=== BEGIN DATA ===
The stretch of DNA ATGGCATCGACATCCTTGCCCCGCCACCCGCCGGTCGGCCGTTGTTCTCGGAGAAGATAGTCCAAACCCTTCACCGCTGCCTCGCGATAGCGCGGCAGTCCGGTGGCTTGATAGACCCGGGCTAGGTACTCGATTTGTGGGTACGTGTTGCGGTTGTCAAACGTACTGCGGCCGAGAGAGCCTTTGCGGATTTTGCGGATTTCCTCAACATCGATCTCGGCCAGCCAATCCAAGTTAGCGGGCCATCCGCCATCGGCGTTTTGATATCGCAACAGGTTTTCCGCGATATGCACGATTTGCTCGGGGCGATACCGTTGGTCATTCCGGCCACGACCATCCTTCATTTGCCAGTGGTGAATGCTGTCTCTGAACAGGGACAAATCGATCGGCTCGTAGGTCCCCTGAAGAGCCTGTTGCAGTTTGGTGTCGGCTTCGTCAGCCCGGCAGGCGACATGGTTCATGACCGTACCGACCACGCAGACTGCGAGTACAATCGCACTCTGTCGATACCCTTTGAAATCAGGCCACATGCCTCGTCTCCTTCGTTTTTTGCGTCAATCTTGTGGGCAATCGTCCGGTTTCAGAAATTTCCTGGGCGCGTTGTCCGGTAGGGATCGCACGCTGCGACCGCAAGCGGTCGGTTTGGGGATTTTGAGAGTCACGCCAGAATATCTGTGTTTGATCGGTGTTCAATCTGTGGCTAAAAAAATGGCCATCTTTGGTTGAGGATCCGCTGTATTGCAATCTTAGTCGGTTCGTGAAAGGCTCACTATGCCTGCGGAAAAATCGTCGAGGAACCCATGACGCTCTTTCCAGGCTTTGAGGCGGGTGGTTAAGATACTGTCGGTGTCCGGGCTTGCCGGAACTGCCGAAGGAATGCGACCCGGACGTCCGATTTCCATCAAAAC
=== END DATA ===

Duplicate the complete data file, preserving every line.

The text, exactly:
The stretch of DNA ATGGCATCGACATCCTTGCCCCGCCACCCGCCGGTCGGCCGTTGTTCTCGGAGAAGATAGTCCAAACCCTTCACCGCTGCCTCGCGATAGCGCGGCAGTCCGGTGGCTTGATAGACCCGGGCTAGGTACTCGATTTGTGGGTACGTGTTGCGGTTGTCAAACGTACTGCGGCCGAGAGAGCCTTTGCGGATTTTGCGGATTTCCTCAACATCGATCTCGGCCAGCCAATCCAAGTTAGCGGGCCATCCGCCATCGGCGTTTTGATATCGCAACAGGTTTTCCGCGATATGCACGATTTGCTCGGGGCGATACCGTTGGTCATTCCGGCCACGACCATCCTTCATTTGCCAGTGGTGAATGCTGTCTCTGAACAGGGACAAATCGATCGGCTCGTAGGTCCCCTGAAGAGCCTGTTGCAGTTTGGTGTCGGCTTCGTCAGCCCGGCAGGCGACATGGTTCATGACCGTACCGACCACGCAGACTGCGAGTACAATCGCACTCTGTCGATACCCTTTGAAATCAGGCCACATGCCTCGTCTCCTTCGTTTTTTGCGTCAATCTTGTGGGCAATCGTCCGGTTTCAGAAATTTCCTGGGCGCGTTGTCCGGTAGGGATCGCACGCTGCGACCGCAAGCGGTCGGTTTGGGGATTTTGAGAGTCACGCCAGAATATCTGTGTTTGATCGGTGTTCAATCTGTGGCTAAAAAAATGGCCATCTTTGGTTGAGGATCCGCTGTATTGCAATCTTAGTCGGTTCGTGAAAGGCTCACTATGCCTGCGGAAAAATCGTCGAGGAACCCATGACGCTCTTTCCAGGCTTTGAGGCGGGTGGTTAAGATACTGTCGGTGTCCGGGCTTGCCGGAACTGCCGAAGGAATGCGACCCGGACGTCCGATTTCCATCAAAAC